And thanks to the Garden Court bulletin for pointing them out. A couple of cases not yet available on Bailii.
R(Gardiner) v Haringey LBC  EWHC 2699 (Admin),  All ER (D) 301 (Oct).
Or ‘everything old is new again’
From the full judgment: Ms G. had applied as homeless to Haringey, who found she was not homeless as she had accommodation available to her in Columbia. Ms G requested a review on the basis that that accommodation was not suitable for her child, who had a preliminary diagnosis of autistic spectrum disorder and severe and extensive care and support needs not available in Columbia. The review withdrew the decision. A further review upheld the decision, stating that Ms G’s decision to return to the UK, without definite accommodation, to seek care for her child was ‘reckless’. The different level of available care for the child was acknowledged but was not, in itself, sufficient reason to leave the Columbia house and come to the UK without definite accommodation.
A subsequent s.204 appeal upheld the decision. Ms G applied again 4 months later, supplying further information about her child’s situation and condition, including specialist evidence that the child would be very badly affected by instability and that she had improved considerably under current specialist care to the extent that she was now ‘thriving’ beyond expectation. The specialist’s letter stated that a return to Columbia would have a significant negative impact. Haringey refused the application on the basis that there were no new facts. They had already acknowledged that facilities were better than in Columbia. Ms G applied for Judicial review.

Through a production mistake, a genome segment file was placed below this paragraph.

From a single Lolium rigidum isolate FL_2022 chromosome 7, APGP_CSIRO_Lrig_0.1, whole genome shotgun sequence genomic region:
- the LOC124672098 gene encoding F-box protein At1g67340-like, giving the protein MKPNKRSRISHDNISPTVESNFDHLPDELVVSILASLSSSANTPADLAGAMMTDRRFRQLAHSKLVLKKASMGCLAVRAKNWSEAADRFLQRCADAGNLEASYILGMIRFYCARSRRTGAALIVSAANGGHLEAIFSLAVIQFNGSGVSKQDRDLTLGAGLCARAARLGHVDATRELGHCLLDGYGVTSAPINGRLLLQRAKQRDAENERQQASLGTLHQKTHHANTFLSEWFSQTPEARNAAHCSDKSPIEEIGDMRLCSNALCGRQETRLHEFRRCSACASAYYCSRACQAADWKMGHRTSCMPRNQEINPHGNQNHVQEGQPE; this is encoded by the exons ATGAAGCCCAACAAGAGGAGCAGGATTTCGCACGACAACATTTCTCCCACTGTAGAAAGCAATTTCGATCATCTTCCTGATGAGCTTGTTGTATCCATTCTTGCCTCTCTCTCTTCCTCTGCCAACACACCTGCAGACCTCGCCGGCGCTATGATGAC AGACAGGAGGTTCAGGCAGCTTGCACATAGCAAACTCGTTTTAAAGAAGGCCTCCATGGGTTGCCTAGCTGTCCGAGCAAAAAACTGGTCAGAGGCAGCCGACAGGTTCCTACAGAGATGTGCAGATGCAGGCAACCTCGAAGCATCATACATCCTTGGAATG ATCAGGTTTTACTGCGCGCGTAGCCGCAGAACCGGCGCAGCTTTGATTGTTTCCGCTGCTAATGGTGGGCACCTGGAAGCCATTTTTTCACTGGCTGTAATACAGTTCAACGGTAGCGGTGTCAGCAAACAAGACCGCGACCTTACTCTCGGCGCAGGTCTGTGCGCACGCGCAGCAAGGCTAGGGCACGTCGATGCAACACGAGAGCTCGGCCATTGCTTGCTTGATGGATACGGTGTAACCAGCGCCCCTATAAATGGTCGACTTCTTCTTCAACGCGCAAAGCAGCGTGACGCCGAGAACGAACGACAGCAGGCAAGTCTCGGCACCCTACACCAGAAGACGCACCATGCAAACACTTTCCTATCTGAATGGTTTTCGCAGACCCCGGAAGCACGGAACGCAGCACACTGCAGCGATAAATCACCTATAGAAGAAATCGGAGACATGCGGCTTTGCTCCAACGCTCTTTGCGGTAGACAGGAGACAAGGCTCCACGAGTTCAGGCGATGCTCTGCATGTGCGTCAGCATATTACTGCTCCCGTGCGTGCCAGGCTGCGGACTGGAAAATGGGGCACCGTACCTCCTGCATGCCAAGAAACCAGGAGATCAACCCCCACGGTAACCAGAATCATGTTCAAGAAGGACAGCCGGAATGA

Following Maloba v Waltham Forest LBC  All ER 701 (our post here), whether accommodation was suitable was no just a matter of its size and structural quality. The educational and medical needs of the child were material considerations. The Guidance, at para 6.27, states that a renewed application must be treated as a fresh application if there are substantive new facts. The significant issue was not now the difference in the level of available facilities, but the impact on the quality of life for the child. The Council had failed to look beyond the level of facilities available and consider the effect on quality of life. The reports submitted with the renewed application did amount to new facts, specifically on the severity of the likely degree of effect a return to Columbia would have on the child.
HSE v Helen Jayne Beckett Grimsby and Cleethorpes Magistrates Court
Various commentors on this post suggested that the HSE was less than enthusiastic about prosecuting private landlords over breaches of the gas safety check rules. So it is with pleasure that we can point to this prosecution (HSE press release)
Ms Beckett was a private landlord. Between 25 July 2007 and 5 January 2009 (about 18 months), Ms Beckett failed to ensure that a gas fire in the rented property she owned at Flat 1, 22 Sea View Street, Cleethorpes, had been checked for safety. Despite being served with an improvement notice by HSE in November 2008, she failed to get the necessary checks carried out by the required date.
She pleaded guilty at the Magistrates to breaching Regulation 36(3) of the Gas Safety (Installations and Use) Regulations 1998 – the 12 monthly check – and of contravening a previous improvement notice. She was fined £1,000 with £1,500 costs.
Now, let that not be a one off, pour encourager les autres, kind of prosecution and let others follow Yorks and Humberside’s lead.